Is the isomorphism class of a fixed cardinality a set(not a proper class)? Or a fixed ordinality for that matter? By "isomorphism" I mean just bijection for cardinals and order preserving bijection for ordinals, in the category of sets.

13$\begingroup$ Only if the cardinalty in question is zero. Each set is an element of a set of given nonzero cardinality, so the union of all sets of a given nonzero cardinality is the universe. $\endgroup$ – Robin Chapman Aug 1 '10 at 10:53

$\begingroup$ See also Class of sets of a given infinite cardinality at MSE. $\endgroup$ – Martin Sleziak Sep 20 '13 at 12:37
The isomorphism classes of the set {} and the ordinal 0 are sets, each with a single element.
let $\kappa$ be an nonzero ordinal and $\alpha$ # $\beta$ be the natural sum of the ordinals $\alpha$ and $\beta$. Since the natural sum is the restriction of the addition of surreal numbers to ordinals, and the surreal numbers are an ordered field, the natural sum is cancellative and strictly increasing. Therefore, for any ordinal $\gamma$, the set {$\gamma$#0, $\gamma$#1, ... $\gamma$#$\kappa$} of ordinals that are the natural sum of $\gamma$ and an ordinal less than $\kappa$ is orderisomorphic to $\kappa$. These sets are different for different values $\gamma$, so this provides a bijection between the ordinals and a subclass of the isomorphism class of $\kappa$. If the isomorphism class of $\kappa$ was a set, this subclass would be a set and therefore the ordinals would also form a set. The ordinals cannot form a set, therefore the isomorphism class of $\kappa$ does not form a set.
Assuming the axiom of choice, every set is wellorderable. Given a wellordering of a set there is a bijection between the orderisomorphism class of that set and a subclass of it's isomorphism(bijection) class. if the set is nonempty, then since it's orderisomorphism class is not a set it's isomorphism class is not a set either.
This can also be proved without the axiom of choice. Suppose that a set x is bijectible with {y}$\sqcup$ z, where $\sqcup$ means disjoint union, for two sets y and z. Then for any set w, x is bijectible with {w}$\sqcup$z , and since these sets are different for different values of w, this gives a bijection of the class of all sets with a subclass of the isomorphism class of x. Since the class all sets cannot be a set, the isomorphism class of x cannot be a set. It remains to be shown that any nonempty set x is bijectible with {y}$\sqcup$z for two sets y and z. to see this, simply choose one element v from x (this does not require the axiom of choice, because we are only making one choice of one element from one set) and write x as the union of {v} and the set of other elements of x. these two sets are disjoint, so the obvious surjection from their disjoint union to their union is a bijection. The union is x, so v and the set of other elements of x are the y and z we were looking for, respectively.

10$\begingroup$ This sound very complicated to me. Why mention surreal numbers? Given a nonempty set $X$, consider the class of all sets of the form $X_y=\{(x,y):x\in X\}$, where $y$ is any set. Without AC there is a bijection between $X$ and $X_y$, by mapping each $x\in X$ to $(x,y)$. Clearly the collection of all $X_y$ is a proper class. $\endgroup$ – Stefan Geschke Aug 1 '10 at 14:31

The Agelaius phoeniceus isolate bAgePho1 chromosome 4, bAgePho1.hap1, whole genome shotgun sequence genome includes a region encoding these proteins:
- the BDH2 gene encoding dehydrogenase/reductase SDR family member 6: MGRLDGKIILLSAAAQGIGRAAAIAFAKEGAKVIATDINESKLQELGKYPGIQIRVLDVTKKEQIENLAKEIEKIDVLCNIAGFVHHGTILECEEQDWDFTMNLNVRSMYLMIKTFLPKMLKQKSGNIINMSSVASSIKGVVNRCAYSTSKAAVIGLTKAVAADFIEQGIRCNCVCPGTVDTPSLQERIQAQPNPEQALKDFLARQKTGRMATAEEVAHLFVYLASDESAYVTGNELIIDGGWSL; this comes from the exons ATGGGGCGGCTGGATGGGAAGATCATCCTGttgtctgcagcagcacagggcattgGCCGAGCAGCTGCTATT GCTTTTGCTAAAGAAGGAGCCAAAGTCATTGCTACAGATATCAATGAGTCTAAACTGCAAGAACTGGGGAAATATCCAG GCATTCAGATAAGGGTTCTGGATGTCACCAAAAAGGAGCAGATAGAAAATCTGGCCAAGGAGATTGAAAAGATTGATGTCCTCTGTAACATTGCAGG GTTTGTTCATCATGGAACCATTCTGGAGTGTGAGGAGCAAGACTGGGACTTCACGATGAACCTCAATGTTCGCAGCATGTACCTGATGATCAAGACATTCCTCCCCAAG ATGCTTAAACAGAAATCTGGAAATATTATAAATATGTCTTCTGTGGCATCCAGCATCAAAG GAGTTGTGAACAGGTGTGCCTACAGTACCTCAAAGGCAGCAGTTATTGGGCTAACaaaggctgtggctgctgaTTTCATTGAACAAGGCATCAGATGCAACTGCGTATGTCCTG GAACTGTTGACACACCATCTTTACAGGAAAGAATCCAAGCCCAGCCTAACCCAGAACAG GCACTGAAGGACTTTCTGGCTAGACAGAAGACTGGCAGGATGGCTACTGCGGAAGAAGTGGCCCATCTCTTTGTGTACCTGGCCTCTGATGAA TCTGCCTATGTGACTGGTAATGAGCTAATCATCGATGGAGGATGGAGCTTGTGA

$\begingroup$ Still, the mention to surreal numbers makes it more illuminating... $\endgroup$ – David FernandezBreton Jun 27 '11 at 18:42

$\begingroup$ @DavidFernandezBreton, lol that made me laugh, bitime. (You're are being sarcastic, right?) $\endgroup$ – goblin Mar 29 '14 at 8:44

$\begingroup$ @user18921: Ok., maybe "illuminating" was not the word I should have used, but nevertheless I like the argument (even if unnecessarily complicated) because I like surreal numbers :) $\endgroup$ – David FernandezBreton May 5 '14 at 18:00
If I understand your question correctly, the first part can be rephrased as: Is the system of all sets of a given cardinality a set or a proper class. It is a proper class already for singletons: Just notice that $x\mapsto\{x\}$ is a bijection between all sets and all singletons. Or, for a given cardinal $\varkappa$, you can use the bijection $x\mapsto \{x\}\times\varkappa$ between the class of all sets and a class consisting only of sets of cardinality $\varkappa$ (although not all of them). If singletons (sets of cardinality $\varkappa$) formed a set, then (by axiom schema of replacement) the class of all sets would be a set too, a contradiction.
(By the way, this is pretty much along the same lines as what Robin Chapman and Stefan Geschke wrote in their comments.)

$\begingroup$ This comment might be slightly offtopic, but it explains why this question interested me. A natural possibility to define a cardinal number would be the class of all sets of the same cardinality. The problem is that this is a proper class. This problem can be resolved if we accept AC for classes en.wikipedia.org/wiki/Axiom_of_global_choice or, as I learned while trying to find a reference for the original question, using Scott's trick en.wikipedia.org/wiki/Scott%27s_trick Forster's book referenced at wikipedia mentions answer to the original question in section 8.6.1. $\endgroup$ – Martin Sleziak Aug 9 '10 at 9:56